The annual Reunion of the Virginia division of the Army of Northern Virginia, which came off in Richmond on the evening of 1st November, was, in every sense, a grand occasion. The hall of the House of Delegates was packed to its utmost capacity by an audience which testified by most enthusiastic applause their high appreciation of the noble address of Captain James Gordon McCabe, on “The Siege of Petersburg.” As we expect to publish the address in full in our next number, we make no further comment than to say that it was a splendid oration, clothing valuable historic truth in a garb which charmed all who heard it, and holding the audience spell-bound for over two hours. The banquet at the Saint Claire Hotel, which followed the address, was a superb affair. The rations issued were such as even Federal commissaries never dreamed of issuing, and such as our boys failed to find in the camp chest of either Banks, Pope, or Milroy; the room and tables were beautifully decorated; “the boys” had a delightful time as they revived the memories of the brave old days when they “wore the gray;” and speeches, brimful of humor, pathos and eloquence, were made, in response to appropriate toasts. by General T. M. Logan, Major John W. Daniel, Judge F. R. Farrar, Captain John Lamb, Captain J. Hampden Chamberlayne, Corporal Carlton McCarthy, Rev. (Captain) A. W. Weddell, Captain Gordon McCabe, General Fitz. Lee, Colonel C. S. Venable, General B. T. Johnson, Dr. J. S. D. Cullen, Dr. R. T. Coleman, and others. The banquet was protracted into the “wee sma‘ hours” of the next morning, and all voted it a most enjoyable occasion which passed off without the slightest approach to anything like dissipation or disorder. The Association unanimously re-elected the following officers: General W. H. F. Lee, President; Treasurer, Major Robert Stiles; Secretaries, Sergeant Geo. L. Christian and Sergeant Leroy S. Edwards; Vice-Presidents--First, General R. Ransom; Second, General H. Heth; Third, General A. L. Long; Fourth, General Wm. Terry; Fifth, Captain D. B. McCorkle. Executive Committee--General B. T. Johnson, Major W. K. Martin, Colonel Thomas H. Carter, Major T. A. Brander, Corporal Carlton McCarthy. In the absence of the President, the Second Vice-President, General H. Heth, presided over the meeting and at the banquet.
We have received from Major I. Scheibert, of the Royal Prussian Engineers, a very kind letter, in which he expresses in high terms his appreciation of the value of our papers, and the “great interest in the historical world” which they create. We have not yet received his book on the Civil War in America, which he speaks of having sent, but hope that it will soon reach us.  A distinguished Confederate officer who has read it, speaks of it in the highest terms, and promises us a review of it, which we hope soon to publish. The kindly feeling of this gallant gentleman, who spent several months at General Lee's headquarters and writes of our army as he saw us, will be highly appreciated by our people, and his book has made, we are glad to learn, a profound impression in Europe. It is printed in both French and German, and an English translation is demanded. In his letter to the Secretary, Major Scheibert makes a handsome correction of an injustice he did General Early's valley army, and expresses his indignation that this error was not corrected in the French translation as he directed it to be. It will be a real pleasure to us to place on our shelves this able book of our distinguished friend.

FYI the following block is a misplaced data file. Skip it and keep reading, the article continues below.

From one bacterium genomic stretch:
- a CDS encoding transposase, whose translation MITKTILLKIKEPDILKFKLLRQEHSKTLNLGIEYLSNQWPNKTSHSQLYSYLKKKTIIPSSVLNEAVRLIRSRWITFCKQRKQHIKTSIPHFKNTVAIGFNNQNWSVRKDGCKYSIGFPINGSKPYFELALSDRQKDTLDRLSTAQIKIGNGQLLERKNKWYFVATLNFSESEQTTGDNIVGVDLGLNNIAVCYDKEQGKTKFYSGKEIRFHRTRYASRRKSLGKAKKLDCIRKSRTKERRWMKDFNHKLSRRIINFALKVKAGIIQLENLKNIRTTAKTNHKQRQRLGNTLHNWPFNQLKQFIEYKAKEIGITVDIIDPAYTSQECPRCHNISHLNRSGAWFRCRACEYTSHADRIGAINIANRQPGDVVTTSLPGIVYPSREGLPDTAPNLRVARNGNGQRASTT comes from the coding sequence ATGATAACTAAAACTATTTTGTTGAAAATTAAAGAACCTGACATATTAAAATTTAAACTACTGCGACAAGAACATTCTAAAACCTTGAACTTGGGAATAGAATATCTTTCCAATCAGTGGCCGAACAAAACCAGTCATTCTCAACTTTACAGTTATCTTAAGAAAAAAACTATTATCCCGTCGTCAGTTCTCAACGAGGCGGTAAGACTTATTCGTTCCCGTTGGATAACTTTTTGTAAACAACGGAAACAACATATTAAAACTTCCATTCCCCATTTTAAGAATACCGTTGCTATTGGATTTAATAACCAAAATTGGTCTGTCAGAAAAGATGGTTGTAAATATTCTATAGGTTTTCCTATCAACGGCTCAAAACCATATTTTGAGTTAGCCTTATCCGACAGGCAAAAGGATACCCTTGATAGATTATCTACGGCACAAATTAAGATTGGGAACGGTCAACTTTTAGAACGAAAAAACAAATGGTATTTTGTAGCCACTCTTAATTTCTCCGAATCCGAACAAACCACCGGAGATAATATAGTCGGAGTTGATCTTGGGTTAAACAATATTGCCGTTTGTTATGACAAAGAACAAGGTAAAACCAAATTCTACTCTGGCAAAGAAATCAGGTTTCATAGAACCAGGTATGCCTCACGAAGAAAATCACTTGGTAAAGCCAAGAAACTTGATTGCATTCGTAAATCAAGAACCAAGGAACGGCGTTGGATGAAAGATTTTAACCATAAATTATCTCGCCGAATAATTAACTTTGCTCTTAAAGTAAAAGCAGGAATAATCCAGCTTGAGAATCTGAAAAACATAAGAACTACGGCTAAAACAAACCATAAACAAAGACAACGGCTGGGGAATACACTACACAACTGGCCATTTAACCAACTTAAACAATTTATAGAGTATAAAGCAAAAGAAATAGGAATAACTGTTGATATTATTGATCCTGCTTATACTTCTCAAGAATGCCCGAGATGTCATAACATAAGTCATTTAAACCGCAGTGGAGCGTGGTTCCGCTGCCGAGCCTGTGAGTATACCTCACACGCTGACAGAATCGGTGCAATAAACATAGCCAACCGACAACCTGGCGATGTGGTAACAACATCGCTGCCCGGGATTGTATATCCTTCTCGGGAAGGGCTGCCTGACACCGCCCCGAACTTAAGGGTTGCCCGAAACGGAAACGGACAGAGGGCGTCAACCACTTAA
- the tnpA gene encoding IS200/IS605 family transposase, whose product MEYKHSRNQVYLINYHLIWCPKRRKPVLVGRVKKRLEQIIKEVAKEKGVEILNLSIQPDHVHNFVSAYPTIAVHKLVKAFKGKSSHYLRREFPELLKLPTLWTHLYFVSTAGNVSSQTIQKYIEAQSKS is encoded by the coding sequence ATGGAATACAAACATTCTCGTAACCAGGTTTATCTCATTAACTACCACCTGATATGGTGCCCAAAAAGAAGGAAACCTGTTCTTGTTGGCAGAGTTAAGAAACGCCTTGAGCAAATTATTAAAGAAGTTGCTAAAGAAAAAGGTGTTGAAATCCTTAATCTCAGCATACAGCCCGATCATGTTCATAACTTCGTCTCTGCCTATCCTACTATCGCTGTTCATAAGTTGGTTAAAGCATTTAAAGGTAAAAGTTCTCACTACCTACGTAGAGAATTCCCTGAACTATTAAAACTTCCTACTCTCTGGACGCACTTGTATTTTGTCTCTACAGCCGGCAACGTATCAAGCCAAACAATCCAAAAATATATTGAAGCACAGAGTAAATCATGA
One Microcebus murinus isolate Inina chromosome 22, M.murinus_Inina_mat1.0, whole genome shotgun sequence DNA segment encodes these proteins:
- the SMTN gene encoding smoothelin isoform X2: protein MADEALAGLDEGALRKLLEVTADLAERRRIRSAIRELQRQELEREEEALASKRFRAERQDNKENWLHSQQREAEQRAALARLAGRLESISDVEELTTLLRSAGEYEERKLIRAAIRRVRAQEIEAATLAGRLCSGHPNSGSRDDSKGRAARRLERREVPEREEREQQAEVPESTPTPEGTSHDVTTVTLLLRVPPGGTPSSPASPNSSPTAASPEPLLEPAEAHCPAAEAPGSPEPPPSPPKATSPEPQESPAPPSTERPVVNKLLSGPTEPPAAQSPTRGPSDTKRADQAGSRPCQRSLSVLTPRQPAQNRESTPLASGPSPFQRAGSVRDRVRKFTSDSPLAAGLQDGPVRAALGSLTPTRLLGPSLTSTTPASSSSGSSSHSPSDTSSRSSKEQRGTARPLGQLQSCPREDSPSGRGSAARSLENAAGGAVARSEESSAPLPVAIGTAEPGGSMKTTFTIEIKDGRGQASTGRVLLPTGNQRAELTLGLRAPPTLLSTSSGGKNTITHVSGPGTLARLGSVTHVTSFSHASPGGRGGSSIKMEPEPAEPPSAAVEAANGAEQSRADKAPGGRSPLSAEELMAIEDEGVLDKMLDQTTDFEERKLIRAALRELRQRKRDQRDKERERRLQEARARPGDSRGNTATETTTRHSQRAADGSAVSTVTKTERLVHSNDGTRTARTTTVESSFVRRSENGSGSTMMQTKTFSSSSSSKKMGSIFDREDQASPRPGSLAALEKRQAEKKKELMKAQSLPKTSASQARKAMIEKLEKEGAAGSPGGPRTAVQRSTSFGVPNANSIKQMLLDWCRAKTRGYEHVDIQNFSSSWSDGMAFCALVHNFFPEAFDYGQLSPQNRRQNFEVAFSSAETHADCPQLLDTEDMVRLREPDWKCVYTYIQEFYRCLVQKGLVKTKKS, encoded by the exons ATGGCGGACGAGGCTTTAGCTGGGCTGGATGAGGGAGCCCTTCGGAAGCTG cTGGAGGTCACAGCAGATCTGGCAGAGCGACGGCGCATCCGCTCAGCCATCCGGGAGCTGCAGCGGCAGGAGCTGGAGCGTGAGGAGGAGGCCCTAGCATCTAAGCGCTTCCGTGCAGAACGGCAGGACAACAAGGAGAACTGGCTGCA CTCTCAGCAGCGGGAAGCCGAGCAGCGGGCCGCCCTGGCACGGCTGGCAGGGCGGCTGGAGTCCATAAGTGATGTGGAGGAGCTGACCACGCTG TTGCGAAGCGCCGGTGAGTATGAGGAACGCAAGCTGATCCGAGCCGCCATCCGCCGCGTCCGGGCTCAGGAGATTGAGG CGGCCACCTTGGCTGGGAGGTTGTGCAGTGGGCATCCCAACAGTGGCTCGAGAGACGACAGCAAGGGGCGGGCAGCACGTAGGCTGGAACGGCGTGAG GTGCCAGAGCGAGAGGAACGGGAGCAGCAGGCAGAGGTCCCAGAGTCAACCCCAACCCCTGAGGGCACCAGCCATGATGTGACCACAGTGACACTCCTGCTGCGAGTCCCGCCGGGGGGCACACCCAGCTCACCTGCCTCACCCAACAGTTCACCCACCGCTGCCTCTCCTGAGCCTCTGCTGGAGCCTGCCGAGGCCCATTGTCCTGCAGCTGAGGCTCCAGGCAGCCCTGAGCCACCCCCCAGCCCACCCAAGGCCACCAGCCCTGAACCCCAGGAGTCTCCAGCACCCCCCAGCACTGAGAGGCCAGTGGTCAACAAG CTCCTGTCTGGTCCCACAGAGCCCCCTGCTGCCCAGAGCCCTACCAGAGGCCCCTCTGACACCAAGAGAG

The following letters explain themselves, and will, doubtless, be of interest to our readers:
I have received your monthly publications and two bound ones — the first containing several numbers bound together, and the other on the “Treatment of prisoners.” I shall study the later carefully, for you cannot ignore that the treatment of the Federal prisoners at Andersonville is considered generally, and I fear justly, as a dark spot on the page of the Southern annals. Anything which would contribute to bring the truth forward on that subject will be gratefully received. 
Renewals are now in order. The time of most of our subscribers will expire the 1st of January, and we suggest that an admirable way of preventing any forgetfulness on the part of subscribers, will be to renew at once. And as $3 is a somewhat inconvenient sum for which to send check or postal order, several subscribers can unite in a remittance, or better still, each subscriber can secure us a new one to send along with his own renewal. Remember that we offer as a premium to a club of three new subscribers a beautiful lithograph of General Lee on Traveller.